About the Library

At the Health Sciences Library, we power curiosity, discovery and connection. We take a collaborative approach to advance interprofessional education through our expertise, engagement, critical content, and cutting edge technologies that advance teaching, learning, and research, and prepare the next generation of health care providers. Together we make the difference.  

Erinn Aspinall
Director, Health Sciences Libraries

Catalyst Report | Impact and Initiatives of the Health Sciences Libraries | July 2021-June 2023

Print Catalyst Report

Celebrating 130 years of curiosity, discovery and connection

The history of the Health Sciences Libraries began in 1892 when the Board of Regents approved $2,000 for the development of a book collection for the Medical School Department. Each year since, our expertise, spaces, and resources have transformed to mirror the needs of our vibrant community.

  • 1920s Collection of 21,000 volumes moves to Walter Library
  • 1930s Students petition for dedicated library for the medical campus
  • 1960s The Bio-Medical and Wangensteen Historical Library open in Diehl Hall, a 20 year initiative
  • 1990s Networked computing broadens our reach with online catalogs & databases
  • 2010s The Bio-Medical Library is re-envisioned, centering space as a service
  • 2020s The Health Sciences Libraries open in the Health Sciences Education Center (HSEC), promoting active learning

As we enter our next 130 years of collaboration, we are bringing the world of health information to your fingertips to advance informed practice, shine a light on the social determinants of health, and center interprofessional innovation for the future of care.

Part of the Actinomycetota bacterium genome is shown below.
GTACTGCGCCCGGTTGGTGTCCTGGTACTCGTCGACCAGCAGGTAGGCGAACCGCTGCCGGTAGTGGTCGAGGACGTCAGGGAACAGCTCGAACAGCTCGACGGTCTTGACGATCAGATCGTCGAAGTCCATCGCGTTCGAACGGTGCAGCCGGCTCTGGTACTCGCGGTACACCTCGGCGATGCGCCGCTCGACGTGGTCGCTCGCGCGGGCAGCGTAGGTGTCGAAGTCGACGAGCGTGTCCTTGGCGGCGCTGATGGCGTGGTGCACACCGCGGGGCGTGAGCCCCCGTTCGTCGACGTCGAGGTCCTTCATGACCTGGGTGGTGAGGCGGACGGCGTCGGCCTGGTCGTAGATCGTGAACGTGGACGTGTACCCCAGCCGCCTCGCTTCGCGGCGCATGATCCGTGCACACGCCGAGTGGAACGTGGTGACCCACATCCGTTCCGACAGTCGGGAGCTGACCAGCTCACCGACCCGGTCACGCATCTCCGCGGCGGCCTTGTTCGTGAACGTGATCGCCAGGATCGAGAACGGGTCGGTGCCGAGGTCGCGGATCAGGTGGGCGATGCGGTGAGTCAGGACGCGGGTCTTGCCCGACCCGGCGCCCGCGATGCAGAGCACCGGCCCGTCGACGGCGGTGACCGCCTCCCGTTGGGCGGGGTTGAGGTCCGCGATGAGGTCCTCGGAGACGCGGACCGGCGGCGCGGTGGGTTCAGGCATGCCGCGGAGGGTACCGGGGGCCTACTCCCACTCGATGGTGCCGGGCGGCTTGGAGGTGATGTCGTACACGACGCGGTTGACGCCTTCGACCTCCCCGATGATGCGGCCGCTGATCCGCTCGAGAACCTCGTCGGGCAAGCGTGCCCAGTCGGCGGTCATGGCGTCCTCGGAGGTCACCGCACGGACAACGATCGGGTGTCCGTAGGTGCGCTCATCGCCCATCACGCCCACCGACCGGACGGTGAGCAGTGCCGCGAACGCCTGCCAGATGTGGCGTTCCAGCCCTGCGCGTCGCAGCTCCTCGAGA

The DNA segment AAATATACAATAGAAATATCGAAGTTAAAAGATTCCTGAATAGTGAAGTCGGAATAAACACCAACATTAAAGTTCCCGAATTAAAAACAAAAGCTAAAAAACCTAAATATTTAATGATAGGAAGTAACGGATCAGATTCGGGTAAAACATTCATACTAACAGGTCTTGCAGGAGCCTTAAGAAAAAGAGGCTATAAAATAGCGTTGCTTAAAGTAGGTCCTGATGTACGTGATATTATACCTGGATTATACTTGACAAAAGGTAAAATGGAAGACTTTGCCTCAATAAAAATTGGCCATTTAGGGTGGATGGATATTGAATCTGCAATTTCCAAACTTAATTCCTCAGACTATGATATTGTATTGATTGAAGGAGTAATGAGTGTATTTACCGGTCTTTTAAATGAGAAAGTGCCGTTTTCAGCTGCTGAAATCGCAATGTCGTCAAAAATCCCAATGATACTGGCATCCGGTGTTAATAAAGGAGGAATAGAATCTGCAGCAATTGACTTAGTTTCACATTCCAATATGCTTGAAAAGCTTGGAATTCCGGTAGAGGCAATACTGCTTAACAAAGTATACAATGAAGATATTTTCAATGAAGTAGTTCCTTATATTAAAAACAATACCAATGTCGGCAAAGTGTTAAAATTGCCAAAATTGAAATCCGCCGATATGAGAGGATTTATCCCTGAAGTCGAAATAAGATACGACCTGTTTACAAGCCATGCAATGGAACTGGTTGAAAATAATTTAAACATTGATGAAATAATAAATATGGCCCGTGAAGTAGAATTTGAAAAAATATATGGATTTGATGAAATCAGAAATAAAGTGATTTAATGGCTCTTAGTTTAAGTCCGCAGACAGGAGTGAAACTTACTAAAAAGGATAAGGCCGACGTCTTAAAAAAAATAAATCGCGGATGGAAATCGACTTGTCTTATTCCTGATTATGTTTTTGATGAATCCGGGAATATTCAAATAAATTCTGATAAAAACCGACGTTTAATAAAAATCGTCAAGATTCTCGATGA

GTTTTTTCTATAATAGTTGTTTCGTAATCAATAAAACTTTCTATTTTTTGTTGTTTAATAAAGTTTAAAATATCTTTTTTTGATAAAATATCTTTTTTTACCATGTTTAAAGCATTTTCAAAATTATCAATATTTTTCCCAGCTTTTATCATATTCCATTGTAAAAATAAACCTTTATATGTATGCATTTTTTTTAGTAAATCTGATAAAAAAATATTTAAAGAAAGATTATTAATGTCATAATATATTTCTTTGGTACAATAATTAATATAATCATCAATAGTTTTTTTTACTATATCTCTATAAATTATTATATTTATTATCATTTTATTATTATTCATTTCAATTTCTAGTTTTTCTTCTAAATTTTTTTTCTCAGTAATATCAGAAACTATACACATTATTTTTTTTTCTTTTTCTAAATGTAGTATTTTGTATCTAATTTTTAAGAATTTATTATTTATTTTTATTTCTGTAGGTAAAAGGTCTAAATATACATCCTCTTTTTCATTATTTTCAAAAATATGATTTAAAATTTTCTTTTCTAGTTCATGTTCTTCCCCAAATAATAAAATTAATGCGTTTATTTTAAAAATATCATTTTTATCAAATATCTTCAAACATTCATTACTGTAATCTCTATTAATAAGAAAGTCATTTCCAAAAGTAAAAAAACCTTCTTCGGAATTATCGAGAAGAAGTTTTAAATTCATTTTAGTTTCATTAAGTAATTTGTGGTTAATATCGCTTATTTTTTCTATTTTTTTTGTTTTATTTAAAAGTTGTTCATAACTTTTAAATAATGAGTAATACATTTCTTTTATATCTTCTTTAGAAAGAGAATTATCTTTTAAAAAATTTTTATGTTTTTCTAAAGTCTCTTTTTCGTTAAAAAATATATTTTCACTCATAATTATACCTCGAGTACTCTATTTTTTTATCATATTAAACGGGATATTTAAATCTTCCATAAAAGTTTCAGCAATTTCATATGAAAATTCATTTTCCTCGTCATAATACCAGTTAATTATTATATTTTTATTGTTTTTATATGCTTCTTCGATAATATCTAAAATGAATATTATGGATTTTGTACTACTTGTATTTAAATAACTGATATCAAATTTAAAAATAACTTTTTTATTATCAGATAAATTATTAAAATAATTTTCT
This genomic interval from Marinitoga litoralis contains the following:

Exhibits at the Wangensteen Historical Library spark curiosity and showcase their renowned collection that spans 5 centuries.

In Hot Water: Healing at the Hakone Hot Springs

Explore a newly acquired nineteenth-century manuscript titled “Shichito no Shiori.” This ten-volume set is an illustrated guide to the seven famous hot springs in Hakone, Japan, located 50 miles southwest of Tokyo. Stop by to experience the text’s stunning illustrations, learn about the medicinal properties of hot springs, and find out how this new acquisition fits into the Wangensteen’s stellar history of medicine collection!

More Hot Springs Exhibit Info
Book prospectus poster

Student Showcase

See student success in action! This exhibit highlights examples of the variety of student work done in 2022 using the Wangensteen’s collections.

More Student Showcase Info
Japanese measles poster

Drawn to Health: Bodies and Medicine in Popular Visual Culture

This exhibit seeks to examine the historical underpinnings of graphic medicine through collections held at both the Wangensteen Historical Library and the Children’s Literature Research Collections, and explores the historical and contemporary use of visual narratives to communicate about health and medicine.

More Drawn to Health Exhibit Info
Anatomy illustrated

Anatomy Illustrated: Scientific Images and the Body

This exhibit showcases some of the most important examples of the Wangensteen’s vast collection of historical anatomical illustrations and features three of the collection’s flap anatomies, reproduced and made larger so that viewers can interact with them.

More Anatomy Illustrated Exhibit Info
Temple of Flora